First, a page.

Collectively, these scholars promote asset-based approaches as alternatives to popular deficit-oriented teaching methods, which position the languages, cultures, and identities of students as barriers to learning. While these pedagogies are not identical, they share a common goal: defy the deficit model and ensure students see themselves and their communities reflected and valued in the content taught in school.
Foundational Readings in Culturally Responsive Teaching
- Gay, G. (2018). Culturally responsive teaching: Theory, research, and practice (3rd ed.). Teachers College Press.
- Hammond, Z. (2014). Culturally responsive teaching and the brain: Promoting authentic engagement and rigor among culturally and linguistically diverse students. Corwin.
- Ladson-Billings, G. (2009). The dreamkeepers: Successful teachers of African American children (2nd ed.). John Wiley & Sons.
Practice-Based Teacher Learning
Many researchers and teacher educators have attempted to describe good teaching as a collection of practices and/or strategies. Some of these collections of practices apply to teachers of any content area, while others are content-specific. One example of such teaching practices is the list of "high-leverage practices" from the TeachingWorks project at the University of Michigan. For the most part, no one list of practices is necessarily better than any other. What's more important is how teachers use practices. This includes how practices inform lesson planning and execution, how teachers get feedback about and reflect on what works in their teaching, and how teachers improve their teaching over time.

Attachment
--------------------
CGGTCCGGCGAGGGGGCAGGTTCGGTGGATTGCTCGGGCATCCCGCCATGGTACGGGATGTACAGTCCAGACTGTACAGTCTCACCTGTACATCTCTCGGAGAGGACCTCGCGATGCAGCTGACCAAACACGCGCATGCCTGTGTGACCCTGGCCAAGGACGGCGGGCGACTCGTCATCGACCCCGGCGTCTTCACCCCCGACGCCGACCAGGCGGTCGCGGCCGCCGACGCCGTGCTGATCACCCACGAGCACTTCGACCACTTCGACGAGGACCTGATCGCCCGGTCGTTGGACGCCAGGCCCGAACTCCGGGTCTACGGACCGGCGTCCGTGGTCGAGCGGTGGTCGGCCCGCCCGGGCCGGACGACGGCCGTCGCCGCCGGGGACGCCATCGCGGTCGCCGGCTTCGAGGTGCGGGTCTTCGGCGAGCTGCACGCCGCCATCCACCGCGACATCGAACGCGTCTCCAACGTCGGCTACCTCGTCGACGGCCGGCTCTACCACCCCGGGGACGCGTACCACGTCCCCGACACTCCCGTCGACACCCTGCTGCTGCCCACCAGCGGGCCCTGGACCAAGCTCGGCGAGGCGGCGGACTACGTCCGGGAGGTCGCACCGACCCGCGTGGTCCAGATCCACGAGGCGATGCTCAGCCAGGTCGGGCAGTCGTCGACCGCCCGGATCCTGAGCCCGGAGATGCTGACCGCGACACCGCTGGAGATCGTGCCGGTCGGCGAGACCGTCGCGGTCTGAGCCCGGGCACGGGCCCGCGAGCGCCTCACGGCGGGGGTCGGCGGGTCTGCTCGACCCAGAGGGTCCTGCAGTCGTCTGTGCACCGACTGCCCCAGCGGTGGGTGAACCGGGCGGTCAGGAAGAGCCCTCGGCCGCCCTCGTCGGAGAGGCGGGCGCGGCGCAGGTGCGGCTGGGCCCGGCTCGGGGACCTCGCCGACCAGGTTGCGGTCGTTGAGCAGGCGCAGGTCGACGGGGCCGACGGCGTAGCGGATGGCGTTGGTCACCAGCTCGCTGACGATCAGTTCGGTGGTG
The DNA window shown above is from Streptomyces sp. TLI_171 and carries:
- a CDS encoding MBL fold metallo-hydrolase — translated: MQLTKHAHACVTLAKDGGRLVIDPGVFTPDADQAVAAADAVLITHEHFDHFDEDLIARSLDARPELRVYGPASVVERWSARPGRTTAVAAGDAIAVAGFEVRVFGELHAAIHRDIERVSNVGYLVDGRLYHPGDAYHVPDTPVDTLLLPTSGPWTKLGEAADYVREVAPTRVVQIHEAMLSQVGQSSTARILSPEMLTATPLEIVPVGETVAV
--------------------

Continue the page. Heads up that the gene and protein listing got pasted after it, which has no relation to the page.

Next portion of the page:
Prior teacher education reforms have focused on teacher competencies, which was popular in the 1960s and 1970s, and teachers' specialized knowledge (Shulman, 1986), which came to prominence in the 1980s and 1990s. These were positive advancements for their time but were often too divorced or isolated from the actual act of teaching. Most preservice teacher education programs were organized around where prospective teachers were placed, and less about what they were doing in those placements. With a practice-based approach, there is a very deliberate focus on specific practices of teaching and opportunities to study and practice each one. These opportunities might include reviewing videos of teaching, simulated classrooms in front of peers, teaching in laboratory environments, or in K-12 classrooms with coaches or other observers (Forzani, 2014). By shifting closer to practice, the learning captures more of the complexity of teaching: